Collins and Bowa are an interesting comparison. Both grew up in this town as professional athletes in the 1970s. Both are composed of equal parts brains, passion and personality. They are "good quotes," as newspaper people say, and they could be counted upon to be congenitally incapable of hiding their emotions at difficult times.
When Collins went on his famous late-season meltdown, talking about how he had players who didn't even bother to work up a sweat during warmups, making sure everyone knew that he had been the kind of player who "ran through my sneakers," you just know that Bowa was somewhere applauding every word.
They are different people, but they are kind of the same in that way. They fell in and out of love with players, often - and the franchise could sometimes suffer from a touch of vertigo as the whole thing spun. Their strength was not developing young guys, - or, especially, living with their professional immaturity. They were not good losers, even when the losing was preordained.
Put it this way: Collins could have been the Sixers' perfect coach if Andrew Bynum had not done the wounded-knee thing. For a team pushing toward excellence, with a fairly set rotation, he might be one of the better coaches around.
But development? Doug doesn't do development, not at his age - and that is where the Sixers are now in what is presumed to be the post-Bynum era, and that is where they will be. It makes perfect sense that he wants out. He knows what is ahead.
This year was not his fault - was not, underlined. But it would be wrong for him to try to take this team into the future.
There is talk that nobody will want this job, given the tatters. Maybe that is a fact. But the truth is that the Sixers do not need a "name" coach to create excitement about this franchise because there is nothing that will create excitement about this franchise other than winning. They need players, and they need to develop them, and they need to win, and they need a coach with the skill and the patience to facilitate that - not to play the trumpet at the head of a parade.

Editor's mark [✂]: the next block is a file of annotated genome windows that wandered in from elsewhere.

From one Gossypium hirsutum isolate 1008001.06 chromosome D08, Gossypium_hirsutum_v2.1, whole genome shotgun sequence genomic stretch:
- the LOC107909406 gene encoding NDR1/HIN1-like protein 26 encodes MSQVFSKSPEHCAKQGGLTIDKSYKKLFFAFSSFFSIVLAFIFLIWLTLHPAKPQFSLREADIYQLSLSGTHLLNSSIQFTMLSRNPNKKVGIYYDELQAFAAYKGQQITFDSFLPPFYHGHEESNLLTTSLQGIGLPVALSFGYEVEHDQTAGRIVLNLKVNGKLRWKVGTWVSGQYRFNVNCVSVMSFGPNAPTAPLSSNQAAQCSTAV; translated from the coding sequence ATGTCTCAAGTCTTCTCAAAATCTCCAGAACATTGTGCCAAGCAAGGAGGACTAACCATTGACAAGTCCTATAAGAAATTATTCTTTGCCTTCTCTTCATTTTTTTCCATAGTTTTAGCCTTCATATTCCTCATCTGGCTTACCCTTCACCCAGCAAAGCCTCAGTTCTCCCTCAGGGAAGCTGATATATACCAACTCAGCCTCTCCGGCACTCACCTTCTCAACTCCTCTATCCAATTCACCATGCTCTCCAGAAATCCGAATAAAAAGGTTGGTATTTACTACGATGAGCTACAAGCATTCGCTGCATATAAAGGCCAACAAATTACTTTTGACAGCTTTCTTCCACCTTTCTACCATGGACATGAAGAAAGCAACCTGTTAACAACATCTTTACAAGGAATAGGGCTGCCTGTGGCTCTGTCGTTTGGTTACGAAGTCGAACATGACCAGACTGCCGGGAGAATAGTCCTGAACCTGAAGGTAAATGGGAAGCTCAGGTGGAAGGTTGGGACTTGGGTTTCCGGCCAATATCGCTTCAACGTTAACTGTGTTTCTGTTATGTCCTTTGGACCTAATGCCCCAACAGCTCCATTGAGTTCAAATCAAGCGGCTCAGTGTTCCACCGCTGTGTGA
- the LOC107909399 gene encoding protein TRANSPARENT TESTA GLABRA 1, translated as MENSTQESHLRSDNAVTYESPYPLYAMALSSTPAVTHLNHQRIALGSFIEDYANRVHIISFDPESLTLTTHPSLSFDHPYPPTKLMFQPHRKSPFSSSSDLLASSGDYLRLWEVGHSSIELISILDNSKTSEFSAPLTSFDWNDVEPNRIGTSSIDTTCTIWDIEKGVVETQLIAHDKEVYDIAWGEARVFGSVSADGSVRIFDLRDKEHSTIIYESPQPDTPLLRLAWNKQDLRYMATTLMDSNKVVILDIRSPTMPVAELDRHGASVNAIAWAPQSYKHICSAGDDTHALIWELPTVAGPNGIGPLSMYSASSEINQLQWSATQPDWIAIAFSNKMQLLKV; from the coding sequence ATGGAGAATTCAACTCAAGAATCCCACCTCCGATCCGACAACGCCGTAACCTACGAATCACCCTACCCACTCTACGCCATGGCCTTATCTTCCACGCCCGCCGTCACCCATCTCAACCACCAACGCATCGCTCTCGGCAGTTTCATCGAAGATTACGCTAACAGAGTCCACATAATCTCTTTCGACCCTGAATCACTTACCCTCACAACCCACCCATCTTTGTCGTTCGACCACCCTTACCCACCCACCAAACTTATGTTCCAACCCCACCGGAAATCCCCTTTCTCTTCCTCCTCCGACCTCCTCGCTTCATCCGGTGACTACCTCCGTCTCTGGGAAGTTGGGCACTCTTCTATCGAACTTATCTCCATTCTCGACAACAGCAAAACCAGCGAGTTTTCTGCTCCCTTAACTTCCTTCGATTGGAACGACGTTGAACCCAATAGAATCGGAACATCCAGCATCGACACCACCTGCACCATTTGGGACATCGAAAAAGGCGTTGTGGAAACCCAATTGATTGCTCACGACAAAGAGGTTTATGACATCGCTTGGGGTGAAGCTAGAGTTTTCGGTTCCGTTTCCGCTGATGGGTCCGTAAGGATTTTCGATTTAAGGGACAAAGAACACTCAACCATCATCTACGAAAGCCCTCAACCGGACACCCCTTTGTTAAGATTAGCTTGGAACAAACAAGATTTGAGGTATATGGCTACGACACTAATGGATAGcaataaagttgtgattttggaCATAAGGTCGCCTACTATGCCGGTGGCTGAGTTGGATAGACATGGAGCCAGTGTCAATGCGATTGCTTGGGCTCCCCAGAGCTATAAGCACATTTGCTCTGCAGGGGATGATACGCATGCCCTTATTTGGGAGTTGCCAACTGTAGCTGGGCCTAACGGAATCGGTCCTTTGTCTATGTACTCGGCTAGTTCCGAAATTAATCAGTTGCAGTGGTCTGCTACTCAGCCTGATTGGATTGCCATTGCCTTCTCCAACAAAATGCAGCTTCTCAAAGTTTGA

They need the smartest guy in the room. They do not need a guy who will necessarily light up the room.
They need someone who is comfortable teaching young players, and who will relate to them. They do not need a public personality.
This team has drafted well over the years, given its draft position (Evan Turner notwithstanding). The Bynum maneuver was well-executed and worth the gamble, even as badly as it turned out. I would have loved to have been there when whoever pounded the table and demanded, "Get me Kwame Brown" - you know, just for a laugh - but the front office seems to understand that you cannot get to the NBA title with small, incremental moves. You need the big, bold punch.
Bynum was that kind of a shot. It is hard to know when the next one might be coming. But in the meantime, if they are smart, the Sixers are going to be a very young team that probably loses more than it wins, and works to identify and develop the young players worth keeping, and manages its cash and its cap room so that it can be in a position to act when action makes sense.
So what kind of coach can make that work? The Sixers might be best off with the smartest guy you've never heard of.
On Twitter: @theidlerich